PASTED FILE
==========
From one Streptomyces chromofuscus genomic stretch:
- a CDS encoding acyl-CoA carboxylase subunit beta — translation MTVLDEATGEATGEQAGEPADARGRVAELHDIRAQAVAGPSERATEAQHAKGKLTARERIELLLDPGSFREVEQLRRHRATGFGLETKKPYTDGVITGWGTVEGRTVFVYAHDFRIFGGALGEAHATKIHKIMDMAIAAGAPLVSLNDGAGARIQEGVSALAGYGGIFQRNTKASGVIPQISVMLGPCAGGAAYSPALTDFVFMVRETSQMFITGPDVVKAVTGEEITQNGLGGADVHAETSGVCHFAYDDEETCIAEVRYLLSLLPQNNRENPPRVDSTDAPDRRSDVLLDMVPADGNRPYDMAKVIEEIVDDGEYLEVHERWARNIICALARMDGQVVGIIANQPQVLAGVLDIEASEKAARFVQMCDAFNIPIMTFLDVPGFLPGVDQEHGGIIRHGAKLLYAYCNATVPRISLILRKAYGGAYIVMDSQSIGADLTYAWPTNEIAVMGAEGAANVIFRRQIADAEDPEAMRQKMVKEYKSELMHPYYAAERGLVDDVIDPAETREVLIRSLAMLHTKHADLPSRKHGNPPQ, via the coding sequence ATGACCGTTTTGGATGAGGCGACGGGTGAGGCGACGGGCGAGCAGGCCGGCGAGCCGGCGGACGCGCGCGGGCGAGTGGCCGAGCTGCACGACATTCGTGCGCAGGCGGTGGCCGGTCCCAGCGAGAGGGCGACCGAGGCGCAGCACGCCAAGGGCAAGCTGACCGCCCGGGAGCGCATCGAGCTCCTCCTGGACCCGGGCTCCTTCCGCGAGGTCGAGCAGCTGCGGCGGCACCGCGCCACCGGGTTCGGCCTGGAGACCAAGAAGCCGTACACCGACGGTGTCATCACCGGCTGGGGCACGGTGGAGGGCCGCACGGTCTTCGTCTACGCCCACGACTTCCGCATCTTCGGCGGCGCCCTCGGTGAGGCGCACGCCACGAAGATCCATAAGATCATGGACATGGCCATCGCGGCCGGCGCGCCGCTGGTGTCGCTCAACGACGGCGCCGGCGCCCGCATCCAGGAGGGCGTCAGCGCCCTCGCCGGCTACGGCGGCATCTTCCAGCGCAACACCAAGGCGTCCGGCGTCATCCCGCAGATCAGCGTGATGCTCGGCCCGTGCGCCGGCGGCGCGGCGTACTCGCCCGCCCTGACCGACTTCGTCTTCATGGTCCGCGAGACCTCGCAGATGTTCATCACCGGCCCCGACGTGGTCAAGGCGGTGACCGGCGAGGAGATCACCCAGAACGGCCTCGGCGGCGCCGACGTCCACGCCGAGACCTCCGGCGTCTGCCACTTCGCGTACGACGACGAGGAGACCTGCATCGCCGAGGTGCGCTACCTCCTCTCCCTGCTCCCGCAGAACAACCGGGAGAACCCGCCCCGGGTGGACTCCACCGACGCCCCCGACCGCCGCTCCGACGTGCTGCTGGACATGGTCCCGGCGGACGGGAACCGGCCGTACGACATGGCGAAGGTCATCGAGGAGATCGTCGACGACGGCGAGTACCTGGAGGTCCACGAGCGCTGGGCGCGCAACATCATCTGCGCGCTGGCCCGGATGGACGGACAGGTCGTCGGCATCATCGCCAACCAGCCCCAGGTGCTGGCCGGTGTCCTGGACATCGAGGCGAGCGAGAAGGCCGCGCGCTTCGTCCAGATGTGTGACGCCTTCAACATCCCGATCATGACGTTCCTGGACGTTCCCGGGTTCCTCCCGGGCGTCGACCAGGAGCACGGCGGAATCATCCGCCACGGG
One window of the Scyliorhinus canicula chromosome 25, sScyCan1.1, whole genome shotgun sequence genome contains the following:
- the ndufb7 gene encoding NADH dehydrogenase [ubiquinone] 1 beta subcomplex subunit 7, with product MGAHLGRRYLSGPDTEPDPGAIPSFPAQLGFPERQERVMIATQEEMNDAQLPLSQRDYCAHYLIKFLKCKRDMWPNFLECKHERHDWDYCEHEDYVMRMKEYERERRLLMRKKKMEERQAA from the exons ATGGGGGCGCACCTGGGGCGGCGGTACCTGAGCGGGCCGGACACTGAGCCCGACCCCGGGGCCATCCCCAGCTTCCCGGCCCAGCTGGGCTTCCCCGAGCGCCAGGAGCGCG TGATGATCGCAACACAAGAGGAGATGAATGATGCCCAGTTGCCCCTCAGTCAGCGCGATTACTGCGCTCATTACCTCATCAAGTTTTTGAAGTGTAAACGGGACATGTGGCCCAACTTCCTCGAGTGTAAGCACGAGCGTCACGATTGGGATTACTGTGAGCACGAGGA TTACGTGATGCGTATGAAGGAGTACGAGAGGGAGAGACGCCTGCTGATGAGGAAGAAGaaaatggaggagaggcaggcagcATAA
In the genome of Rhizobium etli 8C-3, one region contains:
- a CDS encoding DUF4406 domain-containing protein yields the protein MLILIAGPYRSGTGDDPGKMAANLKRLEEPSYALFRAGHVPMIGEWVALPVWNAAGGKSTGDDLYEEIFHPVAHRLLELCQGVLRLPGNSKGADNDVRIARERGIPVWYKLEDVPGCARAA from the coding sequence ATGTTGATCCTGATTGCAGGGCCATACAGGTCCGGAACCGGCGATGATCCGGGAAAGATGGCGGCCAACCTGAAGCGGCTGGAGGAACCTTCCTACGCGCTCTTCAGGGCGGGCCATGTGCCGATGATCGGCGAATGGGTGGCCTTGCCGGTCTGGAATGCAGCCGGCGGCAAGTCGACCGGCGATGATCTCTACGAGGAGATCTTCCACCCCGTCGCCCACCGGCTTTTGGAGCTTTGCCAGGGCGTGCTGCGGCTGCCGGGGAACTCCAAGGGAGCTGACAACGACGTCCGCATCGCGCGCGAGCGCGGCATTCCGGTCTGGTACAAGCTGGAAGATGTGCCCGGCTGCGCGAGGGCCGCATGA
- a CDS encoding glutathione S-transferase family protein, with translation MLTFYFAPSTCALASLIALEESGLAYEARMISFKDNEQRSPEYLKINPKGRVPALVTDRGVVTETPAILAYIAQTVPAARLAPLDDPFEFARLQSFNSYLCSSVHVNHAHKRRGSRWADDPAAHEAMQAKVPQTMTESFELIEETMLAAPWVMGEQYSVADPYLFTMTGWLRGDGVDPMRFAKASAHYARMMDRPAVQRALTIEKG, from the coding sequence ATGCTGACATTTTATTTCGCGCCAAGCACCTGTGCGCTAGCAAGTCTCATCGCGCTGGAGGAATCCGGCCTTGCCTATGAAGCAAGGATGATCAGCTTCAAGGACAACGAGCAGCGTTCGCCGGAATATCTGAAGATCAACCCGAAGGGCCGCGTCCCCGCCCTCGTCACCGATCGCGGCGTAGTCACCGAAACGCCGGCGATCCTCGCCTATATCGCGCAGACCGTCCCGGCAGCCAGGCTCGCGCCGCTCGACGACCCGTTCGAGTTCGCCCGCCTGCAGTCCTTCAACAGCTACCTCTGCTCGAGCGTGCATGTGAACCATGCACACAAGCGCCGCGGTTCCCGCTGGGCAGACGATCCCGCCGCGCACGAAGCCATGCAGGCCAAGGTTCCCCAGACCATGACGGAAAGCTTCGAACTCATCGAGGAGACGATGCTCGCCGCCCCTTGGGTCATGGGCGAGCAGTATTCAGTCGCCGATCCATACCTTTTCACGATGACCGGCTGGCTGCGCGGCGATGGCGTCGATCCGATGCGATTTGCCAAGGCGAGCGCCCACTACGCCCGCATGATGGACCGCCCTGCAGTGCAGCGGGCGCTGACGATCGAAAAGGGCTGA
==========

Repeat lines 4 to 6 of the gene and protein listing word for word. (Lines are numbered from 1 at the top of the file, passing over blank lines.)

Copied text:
- the ndufb7 gene encoding NADH dehydrogenase [ubiquinone] 1 beta subcomplex subunit 7, with product MGAHLGRRYLSGPDTEPDPGAIPSFPAQLGFPERQERVMIATQEEMNDAQLPLSQRDYCAHYLIKFLKCKRDMWPNFLECKHERHDWDYCEHEDYVMRMKEYERERRLLMRKKKMEERQAA from the exons ATGGGGGCGCACCTGGGGCGGCGGTACCTGAGCGGGCCGGACACTGAGCCCGACCCCGGGGCCATCCCCAGCTTCCCGGCCCAGCTGGGCTTCCCCGAGCGCCAGGAGCGCG TGATGATCGCAACACAAGAGGAGATGAATGATGCCCAGTTGCCCCTCAGTCAGCGCGATTACTGCGCTCATTACCTCATCAAGTTTTTGAAGTGTAAACGGGACATGTGGCCCAACTTCCTCGAGTGTAAGCACGAGCGTCACGATTGGGATTACTGTGAGCACGAGGA TTACGTGATGCGTATGAAGGAGTACGAGAGGGAGAGACGCCTGCTGATGAGGAAGAAGaaaatggaggagaggcaggcagcATAA
In the genome of Rhizobium etli 8C-3, one region contains:
- a CDS encoding DUF4406 domain-containing protein yields the protein MLILIAGPYRSGTGDDPGKMAANLKRLEEPSYALFRAGHVPMIGEWVALPVWNAAGGKSTGDDLYEEIFHPVAHRLLELCQGVLRLPGNSKGADNDVRIARERGIPVWYKLEDVPGCARAA from the coding sequence ATGTTGATCCTGATTGCAGGGCCATACAGGTCCGGAACCGGCGATGATCCGGGAAAGATGGCGGCCAACCTGAAGCGGCTGGAGGAACCTTCCTACGCGCTCTTCAGGGCGGGCCATGTGCCGATGATCGGCGAATGGGTGGCCTTGCCGGTCTGGAATGCAGCCGGCGGCAAGTCGACCGGCGATGATCTCTACGAGGAGATCTTCCACCCCGTCGCCCACCGGCTTTTGGAGCTTTGCCAGGGCGTGCTGCGGCTGCCGGGGAACTCCAAGGGAGCTGACAACGACGTCCGCATCGCGCGCGAGCGCGGCATTCCGGTCTGGTACAAGCTGGAAGATGTGCCCGGCTGCGCGAGGGCCGCATGA